Certain traits increase the risk of developing rheumatoid arthritis. Some of these traits are inherent and cannot be changed, such as genes, and others may be influenced by lifestyle changes, such as smoking.
While risk factors are known, rheumatoid arthritis is unpredictable. Having one or even several risk factors for RA does not guarantee an individual will get the disease. And while experts theorize there may be ways to prevent RA, getting RA is never an individual’s fault.
Sex and Age
Women are twice as likely to be diagnosed with rheumatoid arthritis than men. While RA can be diagnosed at any time, most people are diagnosed between 40 to 60 years of age.1
Genetic Predisposition to RA
A specific gene associated with rheumatoid arthritis, HLA-DR4, is found in 60% to 70% of Caucasians who have the disease. In contrast, it is only found in 30% of the general population.2
Genes alone are not the cause of rheumatoid arthritis. For example, studies of identical twins—who share all the same genes—have found that if one twin has RA there is only a 12% to 15% chance the other twin also has RA.1
Physicians typically do not order genetic tests when diagnosing rheumatoid arthritis.
People who grew up with abuse, neglect, or other household dysfunction may be more likely to develop an autoimmune disease. One research study3 found that children who experienced more than one stressful event or circumstance were twice as likely to develop rheumatoid arthritis or another rheumatologic disease.
Examples of traumatic childhood events include:
- Death of a parent or sibling
- Verbal abuse
- Sexual assault
- Parental divorce
- A parent with alcoholism
Environmental and Lifestyle Factors
Day-to-day habits seem to influence people’s risk of getting rheumatoid arthritis. The most established research in this area focuses on smoking, diet, and body weight.
Smoking and exposure to toxins
The greatest known environmental risk factor for rheumatoid arthritis is exposure to nicotine, particularly smoking.1
While the direct effect of smoking is not fully understood, it is believed that prolonged smoking plays a role in increasing the concentration of rheumatoid factor, which is an antibody (a type of protein molecule) that can be found in the blood. High levels of rheumatoid factor in the blood is one sign of RA.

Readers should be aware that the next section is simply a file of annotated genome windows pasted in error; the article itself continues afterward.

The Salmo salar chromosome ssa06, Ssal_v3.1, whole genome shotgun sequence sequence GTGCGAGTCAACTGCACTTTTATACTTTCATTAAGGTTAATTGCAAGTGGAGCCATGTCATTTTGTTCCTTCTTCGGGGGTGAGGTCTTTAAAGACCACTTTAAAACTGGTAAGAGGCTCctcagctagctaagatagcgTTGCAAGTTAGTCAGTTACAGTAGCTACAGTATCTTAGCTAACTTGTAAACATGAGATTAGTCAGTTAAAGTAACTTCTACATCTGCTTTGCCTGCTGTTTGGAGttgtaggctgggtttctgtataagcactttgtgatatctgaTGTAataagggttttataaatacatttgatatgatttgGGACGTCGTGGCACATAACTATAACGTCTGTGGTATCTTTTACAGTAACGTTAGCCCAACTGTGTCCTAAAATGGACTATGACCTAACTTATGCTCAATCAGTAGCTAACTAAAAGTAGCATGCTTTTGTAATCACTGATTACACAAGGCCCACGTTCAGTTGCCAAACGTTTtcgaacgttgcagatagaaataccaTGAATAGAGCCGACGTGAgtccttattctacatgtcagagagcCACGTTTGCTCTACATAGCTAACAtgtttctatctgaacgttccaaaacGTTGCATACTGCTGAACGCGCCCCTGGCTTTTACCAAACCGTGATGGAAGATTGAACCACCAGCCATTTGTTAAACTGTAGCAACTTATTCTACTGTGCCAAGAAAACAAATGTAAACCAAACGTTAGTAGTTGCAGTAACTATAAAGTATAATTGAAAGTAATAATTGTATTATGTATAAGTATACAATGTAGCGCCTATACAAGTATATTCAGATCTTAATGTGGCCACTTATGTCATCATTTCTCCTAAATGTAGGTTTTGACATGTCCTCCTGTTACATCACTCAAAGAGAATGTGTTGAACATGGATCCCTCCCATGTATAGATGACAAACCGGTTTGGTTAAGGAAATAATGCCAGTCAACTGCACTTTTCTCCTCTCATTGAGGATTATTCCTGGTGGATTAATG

The development of rheumatoid arthritis has been linked to drinking sugary sodas,10 and possibly to foods high in sugar and trans fats.
While there is a connection between diet and rheumatoid arthritis, scientists are still learning about the details. Diet may influence RA development and symptoms in one or more ways. For example, diet has the potential to affect:
- The gut microbiome, which influences immune system function and susceptibility to autoimmune disease11
- The cells of the immune system, which can release protein molecules that promote inflammation, called pro-inflammatory cytokines12-14
- The presence of excess fat tissue, which can contribute to inflammation and the development of autoimmune disease15
Using diet to decrease the risk of rheumatoid arthritis or reduce symptoms is becoming more common but remains an unproven strategy. In general, studies suggest that:
- Inflammation is triggered by consuming drinks and packaged foods that are high in sugar and trans fats10
- Inflammation may be decreased by a whole-foods, plant-based diet that emphasizes fruits, vegetables, and foods that are high in fiber and omega-3 fatty acids
Recommendations regarding specific foods can be conflicting and confusing. Certain foods affect people differently. For example, dairy foods may trigger RA inflammation in one person but not another.
In general, researchers have found that people who carry excess weight have a greater risk of developing rheumatoid arthritis.16-18 However, the results of one large study suggest that while excess weight increases the risk of developing RA for women, it may decrease the risk for men.19 More research is needed in this area.
Although environmental and lifestyle factors can influence the risk of getting RA, there is not a direct link. Most people who smoke, are overweight, and eat food high in sugar and trans fats will not get rheumatoid arthritis.
Disruption in Hormone Balance
Fluctuations in hormones may play a role in the development of rheumatoid arthritis and symptom severity. Researchers have found:
- RA symptoms subside in women during pregnancy, only to flare up again after the birth
- Women who enter menopause early (before age 40) may have an increased risk of developing seronegative RA20
The Gut Microbiome and Infection History
A body’s microbiome is a collection of microbes, such as bacteria and fungi, that live in the mouth, digestive tract, airway, and elsewhere. The body’s microbiome, particularly in the intestines or gut, can influence the development of RA.23-27
Current research shows:
- The gut microbiome affects overall health, including metabolism and immune system function
- The gut microbiome is seeded at birth, develops in early childhood, and is influenced throughout life by things like environment, diet, stress, exercise, and medications, particularly antibiotics
- A healthy gut microbiome includes a balanced, diverse array of thousands of microbiota species
- When gut microbiota species are out of balance (there are too much or too few of certain species), the risk for developing an autoimmune disease, such as RA, may increase
In addition, ongoing research is examining the link between bacterial and viral infections and the development of rheumatoid arthritis. Clinical research suggests there may be associations between RA and certain infections, such as gingivitis, the Epstein-Barr virus, and chronic hepatitis C.28-31
Although experts have identified possible links between microbes and RA, there is not enough evidence to point to clear cause and effect. More research is needed.